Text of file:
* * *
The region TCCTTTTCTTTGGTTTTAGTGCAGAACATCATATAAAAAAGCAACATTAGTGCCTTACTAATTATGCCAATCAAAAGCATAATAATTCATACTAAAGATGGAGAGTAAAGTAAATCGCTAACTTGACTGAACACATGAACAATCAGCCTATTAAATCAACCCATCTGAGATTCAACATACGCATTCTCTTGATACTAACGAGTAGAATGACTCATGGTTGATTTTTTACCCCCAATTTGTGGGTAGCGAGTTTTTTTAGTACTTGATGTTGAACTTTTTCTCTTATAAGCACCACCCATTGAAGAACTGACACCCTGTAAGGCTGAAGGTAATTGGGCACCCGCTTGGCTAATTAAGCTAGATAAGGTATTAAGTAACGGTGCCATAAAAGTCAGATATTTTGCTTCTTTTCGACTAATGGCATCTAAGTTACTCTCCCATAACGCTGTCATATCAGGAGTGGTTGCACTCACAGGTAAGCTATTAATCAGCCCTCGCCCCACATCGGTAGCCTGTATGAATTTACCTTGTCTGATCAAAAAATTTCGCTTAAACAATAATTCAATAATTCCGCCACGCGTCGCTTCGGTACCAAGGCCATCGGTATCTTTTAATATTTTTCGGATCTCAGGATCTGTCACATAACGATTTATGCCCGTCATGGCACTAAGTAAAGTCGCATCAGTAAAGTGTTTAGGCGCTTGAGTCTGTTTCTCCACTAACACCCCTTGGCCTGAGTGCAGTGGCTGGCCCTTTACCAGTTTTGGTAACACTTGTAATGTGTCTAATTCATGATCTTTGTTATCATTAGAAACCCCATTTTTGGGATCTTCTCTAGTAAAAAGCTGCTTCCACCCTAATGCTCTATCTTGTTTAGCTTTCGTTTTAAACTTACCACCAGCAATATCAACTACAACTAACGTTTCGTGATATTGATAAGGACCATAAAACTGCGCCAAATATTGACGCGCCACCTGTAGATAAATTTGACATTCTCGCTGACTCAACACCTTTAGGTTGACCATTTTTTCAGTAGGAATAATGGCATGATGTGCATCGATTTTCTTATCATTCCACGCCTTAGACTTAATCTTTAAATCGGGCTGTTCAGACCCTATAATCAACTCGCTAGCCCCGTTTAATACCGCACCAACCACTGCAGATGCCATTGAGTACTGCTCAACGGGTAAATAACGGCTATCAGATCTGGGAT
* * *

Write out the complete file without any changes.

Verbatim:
The region TCCTTTTCTTTGGTTTTAGTGCAGAACATCATATAAAAAAGCAACATTAGTGCCTTACTAATTATGCCAATCAAAAGCATAATAATTCATACTAAAGATGGAGAGTAAAGTAAATCGCTAACTTGACTGAACACATGAACAATCAGCCTATTAAATCAACCCATCTGAGATTCAACATACGCATTCTCTTGATACTAACGAGTAGAATGACTCATGGTTGATTTTTTACCCCCAATTTGTGGGTAGCGAGTTTTTTTAGTACTTGATGTTGAACTTTTTCTCTTATAAGCACCACCCATTGAAGAACTGACACCCTGTAAGGCTGAAGGTAATTGGGCACCCGCTTGGCTAATTAAGCTAGATAAGGTATTAAGTAACGGTGCCATAAAAGTCAGATATTTTGCTTCTTTTCGACTAATGGCATCTAAGTTACTCTCCCATAACGCTGTCATATCAGGAGTGGTTGCACTCACAGGTAAGCTATTAATCAGCCCTCGCCCCACATCGGTAGCCTGTATGAATTTACCTTGTCTGATCAAAAAATTTCGCTTAAACAATAATTCAATAATTCCGCCACGCGTCGCTTCGGTACCAAGGCCATCGGTATCTTTTAATATTTTTCGGATCTCAGGATCTGTCACATAACGATTTATGCCCGTCATGGCACTAAGTAAAGTCGCATCAGTAAAGTGTTTAGGCGCTTGAGTCTGTTTCTCCACTAACACCCCTTGGCCTGAGTGCAGTGGCTGGCCCTTTACCAGTTTTGGTAACACTTGTAATGTGTCTAATTCATGATCTTTGTTATCATTAGAAACCCCATTTTTGGGATCTTCTCTAGTAAAAAGCTGCTTCCACCCTAATGCTCTATCTTGTTTAGCTTTCGTTTTAAACTTACCACCAGCAATATCAACTACAACTAACGTTTCGTGATATTGATAAGGACCATAAAACTGCGCCAAATATTGACGCGCCACCTGTAGATAAATTTGACATTCTCGCTGACTCAACACCTTTAGGTTGACCATTTTTTCAGTAGGAATAATGGCATGATGTGCATCGATTTTCTTATCATTCCACGCCTTAGACTTAATCTTTAAATCGGGCTGTTCAGACCCTATAATCAACTCGCTAGCCCCGTTTAATACCGCACCAACCACTGCAGATGCCATTGAGTACTGCTCAACGGGTAAATAACGGCTATCAGATCTGGGAT